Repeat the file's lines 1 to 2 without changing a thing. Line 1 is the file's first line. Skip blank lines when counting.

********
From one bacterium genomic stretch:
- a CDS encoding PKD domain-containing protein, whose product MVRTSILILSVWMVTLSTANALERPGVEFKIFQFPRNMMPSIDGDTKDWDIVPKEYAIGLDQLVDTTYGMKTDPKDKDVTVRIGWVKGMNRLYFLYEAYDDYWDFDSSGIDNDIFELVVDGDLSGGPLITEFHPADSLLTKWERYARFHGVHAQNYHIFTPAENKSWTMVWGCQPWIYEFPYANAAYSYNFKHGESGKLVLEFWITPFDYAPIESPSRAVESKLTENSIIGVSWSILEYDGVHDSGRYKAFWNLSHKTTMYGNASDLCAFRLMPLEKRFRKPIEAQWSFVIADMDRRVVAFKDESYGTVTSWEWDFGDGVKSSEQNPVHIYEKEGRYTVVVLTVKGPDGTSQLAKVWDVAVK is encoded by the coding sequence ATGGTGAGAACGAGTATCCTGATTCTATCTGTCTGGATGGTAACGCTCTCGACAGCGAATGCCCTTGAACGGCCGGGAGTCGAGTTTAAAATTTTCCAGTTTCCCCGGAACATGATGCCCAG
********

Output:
From one bacterium genomic stretch:
- a CDS encoding PKD domain-containing protein, whose product MVRTSILILSVWMVTLSTANALERPGVEFKIFQFPRNMMPSIDGDTKDWDIVPKEYAIGLDQLVDTTYGMKTDPKDKDVTVRIGWVKGMNRLYFLYEAYDDYWDFDSSGIDNDIFELVVDGDLSGGPLITEFHPADSLLTKWERYARFHGVHAQNYHIFTPAENKSWTMVWGCQPWIYEFPYANAAYSYNFKHGESGKLVLEFWITPFDYAPIESPSRAVESKLTENSIIGVSWSILEYDGVHDSGRYKAFWNLSHKTTMYGNASDLCAFRLMPLEKRFRKPIEAQWSFVIADMDRRVVAFKDESYGTVTSWEWDFGDGVKSSEQNPVHIYEKEGRYTVVVLTVKGPDGTSQLAKVWDVAVK is encoded by the coding sequence ATGGTGAGAACGAGTATCCTGATTCTATCTGTCTGGATGGTAACGCTCTCGACAGCGAATGCCCTTGAACGGCCGGGAGTCGAGTTTAAAATTTTCCAGTTTCCCCGGAACATGATGCCCAG